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OSS News: Enterprise Linux, Microsoft Replacements, Fuzzy Linux Solutions

Open-source innovations and the Linux operating system continue to set complacency aside.

The Linux Foundation is ever-expanding its influence as it brings more developer projects under its banner, leaving no room for proprietary software to rule the computing world.

LF is the world’s leading home for collaboration on open-source software, open standards, open data, and open hardware. Learn about the importance of NextArch and OpenBytes, two of LF’s newest creations.

Red Hat Linux pushed forward in recent weeks with two updates to further innovate enterprise computing. What difference can numbers make? Check out the significance of Red Hat’s recent release of RHEL version 8.5 versus the also just-released RHEL 9 Beta.

Also check out in this column why new fuzzing developments are good for your cybersecurity. Tired of going online to access the Microsoft Office suite on your Linux computer? Learn about two new alternative office suites you can run with full compatibility from your Linux hard drive.

LibreOffice Update Closes Out the Series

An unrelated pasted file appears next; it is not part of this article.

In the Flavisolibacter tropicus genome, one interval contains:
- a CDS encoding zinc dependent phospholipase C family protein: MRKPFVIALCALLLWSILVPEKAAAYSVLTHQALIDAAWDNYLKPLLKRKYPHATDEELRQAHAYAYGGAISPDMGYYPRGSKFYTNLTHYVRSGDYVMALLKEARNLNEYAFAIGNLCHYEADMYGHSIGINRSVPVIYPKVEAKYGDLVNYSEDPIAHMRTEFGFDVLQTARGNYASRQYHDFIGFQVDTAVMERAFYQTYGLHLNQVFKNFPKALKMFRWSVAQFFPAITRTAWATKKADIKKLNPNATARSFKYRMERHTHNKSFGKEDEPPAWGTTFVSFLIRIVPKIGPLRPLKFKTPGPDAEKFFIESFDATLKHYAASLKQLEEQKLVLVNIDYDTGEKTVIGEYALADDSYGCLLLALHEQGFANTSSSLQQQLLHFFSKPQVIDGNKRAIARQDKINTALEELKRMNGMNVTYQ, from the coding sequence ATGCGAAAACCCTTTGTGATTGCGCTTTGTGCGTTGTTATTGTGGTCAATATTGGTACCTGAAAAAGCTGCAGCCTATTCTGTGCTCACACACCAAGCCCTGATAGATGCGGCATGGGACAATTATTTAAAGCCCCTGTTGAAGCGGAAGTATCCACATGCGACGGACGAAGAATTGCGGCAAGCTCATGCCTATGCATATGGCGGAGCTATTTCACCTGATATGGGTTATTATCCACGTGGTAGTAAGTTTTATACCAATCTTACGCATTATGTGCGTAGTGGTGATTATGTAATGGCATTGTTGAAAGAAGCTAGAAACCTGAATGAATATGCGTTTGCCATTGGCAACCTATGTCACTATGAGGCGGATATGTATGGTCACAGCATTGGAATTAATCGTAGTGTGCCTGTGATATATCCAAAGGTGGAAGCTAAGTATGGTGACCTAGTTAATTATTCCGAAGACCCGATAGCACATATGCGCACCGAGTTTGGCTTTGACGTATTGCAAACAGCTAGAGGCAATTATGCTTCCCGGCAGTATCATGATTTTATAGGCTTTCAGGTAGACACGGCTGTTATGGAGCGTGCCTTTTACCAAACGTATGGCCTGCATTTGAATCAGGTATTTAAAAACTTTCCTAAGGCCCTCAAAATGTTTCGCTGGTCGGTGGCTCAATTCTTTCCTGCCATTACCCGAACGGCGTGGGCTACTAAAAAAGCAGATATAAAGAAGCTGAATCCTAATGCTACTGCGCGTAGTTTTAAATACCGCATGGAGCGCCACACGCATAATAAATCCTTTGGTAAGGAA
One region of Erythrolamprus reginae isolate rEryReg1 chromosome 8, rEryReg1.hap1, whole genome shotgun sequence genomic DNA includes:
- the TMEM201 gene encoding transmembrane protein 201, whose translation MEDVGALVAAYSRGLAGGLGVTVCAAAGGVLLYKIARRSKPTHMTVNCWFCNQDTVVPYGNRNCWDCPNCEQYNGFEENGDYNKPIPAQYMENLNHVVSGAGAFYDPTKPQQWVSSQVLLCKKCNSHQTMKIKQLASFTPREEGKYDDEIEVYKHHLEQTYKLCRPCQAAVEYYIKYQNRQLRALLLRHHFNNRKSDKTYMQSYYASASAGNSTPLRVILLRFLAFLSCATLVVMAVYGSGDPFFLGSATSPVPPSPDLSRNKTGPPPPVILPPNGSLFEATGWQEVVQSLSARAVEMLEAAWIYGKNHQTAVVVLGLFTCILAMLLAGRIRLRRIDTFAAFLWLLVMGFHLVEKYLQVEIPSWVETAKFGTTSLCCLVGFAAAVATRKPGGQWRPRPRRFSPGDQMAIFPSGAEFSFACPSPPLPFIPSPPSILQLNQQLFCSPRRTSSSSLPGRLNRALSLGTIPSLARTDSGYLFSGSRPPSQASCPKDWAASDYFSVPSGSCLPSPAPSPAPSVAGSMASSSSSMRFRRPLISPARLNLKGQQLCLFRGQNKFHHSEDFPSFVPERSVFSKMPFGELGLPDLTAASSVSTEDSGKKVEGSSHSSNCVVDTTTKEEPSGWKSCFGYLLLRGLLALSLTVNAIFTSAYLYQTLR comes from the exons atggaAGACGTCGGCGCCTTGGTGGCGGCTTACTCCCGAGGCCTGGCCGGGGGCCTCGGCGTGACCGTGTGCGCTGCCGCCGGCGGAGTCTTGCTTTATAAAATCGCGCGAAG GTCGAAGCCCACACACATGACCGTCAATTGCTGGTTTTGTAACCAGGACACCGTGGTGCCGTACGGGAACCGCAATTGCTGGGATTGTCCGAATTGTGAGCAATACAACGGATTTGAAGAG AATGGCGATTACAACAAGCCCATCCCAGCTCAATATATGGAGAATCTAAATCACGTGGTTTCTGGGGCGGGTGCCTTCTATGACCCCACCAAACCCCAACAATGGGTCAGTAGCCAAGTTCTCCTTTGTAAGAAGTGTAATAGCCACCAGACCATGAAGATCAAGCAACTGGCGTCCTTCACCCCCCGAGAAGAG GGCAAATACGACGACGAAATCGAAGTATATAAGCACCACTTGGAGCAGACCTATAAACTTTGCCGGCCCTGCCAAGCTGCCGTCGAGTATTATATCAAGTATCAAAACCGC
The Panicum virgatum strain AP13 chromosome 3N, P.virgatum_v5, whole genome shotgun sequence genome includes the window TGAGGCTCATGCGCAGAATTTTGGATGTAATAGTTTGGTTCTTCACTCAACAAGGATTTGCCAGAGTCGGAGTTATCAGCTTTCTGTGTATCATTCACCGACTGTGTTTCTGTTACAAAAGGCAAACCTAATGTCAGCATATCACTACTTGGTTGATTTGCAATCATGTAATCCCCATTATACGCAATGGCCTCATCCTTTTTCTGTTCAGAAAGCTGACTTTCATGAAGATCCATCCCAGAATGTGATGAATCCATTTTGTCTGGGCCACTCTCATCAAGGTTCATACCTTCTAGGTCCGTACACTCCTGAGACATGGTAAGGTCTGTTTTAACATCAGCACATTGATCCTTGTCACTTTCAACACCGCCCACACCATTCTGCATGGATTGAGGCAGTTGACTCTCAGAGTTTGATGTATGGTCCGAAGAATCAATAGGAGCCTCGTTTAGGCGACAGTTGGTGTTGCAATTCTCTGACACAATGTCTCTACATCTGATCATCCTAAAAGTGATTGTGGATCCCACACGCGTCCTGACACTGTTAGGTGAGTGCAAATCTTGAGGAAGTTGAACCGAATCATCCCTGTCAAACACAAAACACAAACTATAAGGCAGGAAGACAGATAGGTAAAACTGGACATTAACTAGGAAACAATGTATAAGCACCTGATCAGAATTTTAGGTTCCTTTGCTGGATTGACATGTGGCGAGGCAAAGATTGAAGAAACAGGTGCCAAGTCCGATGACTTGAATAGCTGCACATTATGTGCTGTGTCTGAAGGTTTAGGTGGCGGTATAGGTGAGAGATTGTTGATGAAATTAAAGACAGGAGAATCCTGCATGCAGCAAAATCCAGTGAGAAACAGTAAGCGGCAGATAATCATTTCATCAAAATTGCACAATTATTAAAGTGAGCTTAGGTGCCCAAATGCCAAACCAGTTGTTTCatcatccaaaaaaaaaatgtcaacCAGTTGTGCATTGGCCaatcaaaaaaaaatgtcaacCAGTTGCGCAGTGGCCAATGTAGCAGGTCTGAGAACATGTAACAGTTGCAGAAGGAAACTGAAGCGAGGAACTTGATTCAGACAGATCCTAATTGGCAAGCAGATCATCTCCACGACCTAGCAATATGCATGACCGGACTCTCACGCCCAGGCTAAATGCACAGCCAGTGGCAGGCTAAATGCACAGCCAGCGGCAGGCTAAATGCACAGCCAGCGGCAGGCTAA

The Document Foundation on Nov. 4 announced the release and general availability of LibreOffice 7.1.7 as the last point release in the LibreOffice 7.1 office suite series.

The LibreOffice 7.1 office suite was released in February. It is supported until the end of November, after which the LibreOffice 7.1 series reaches the end of life. No new maintenance updates will be published.

LibreOffice 7.1.7 is a minor update to address 27 bugs across the office suite’s various core components. You can see details about them in the RC1 and RC2 changelogs.

This renders your installation vulnerable and outdated. No new maintenance releases for the 7.1 series will be issued. It is being replaced with LibreOffice 7.2, which is supported until June 12th, 2022. You can download it here. Or you can wait for it to be available in the various Linux distribution repositories.

LibreOffice 7.2 brings many new features and improvements, as well as better support for proprietary formats created with the MS Office suite. The latest point release is LibreOffice 7.2.2, but version 7.2.3 is expected to arrive by the end of the month.

New SoftMaker FreeOffice 2021 Now Available

If you are not a fan of the LibreOffice suite for Linux, SoftMaker’s FreeOffice suite for Linux may be more to your liking. FreeOffice is a free full-fledged alternative to Microsoft Office. Its latest completely revised version became available last month.

FreeOffice is seamlessly compatible with Microsoft Office with support for modern and classic Microsoft formats. It comes with support for the SVG graphic format, new functions, and improved import and export functions. An added benefit for Linux users who also run Windows or macOS computers, FreeOffice 2021 now also offers the option to use a license simultaneously with Windows and macOS.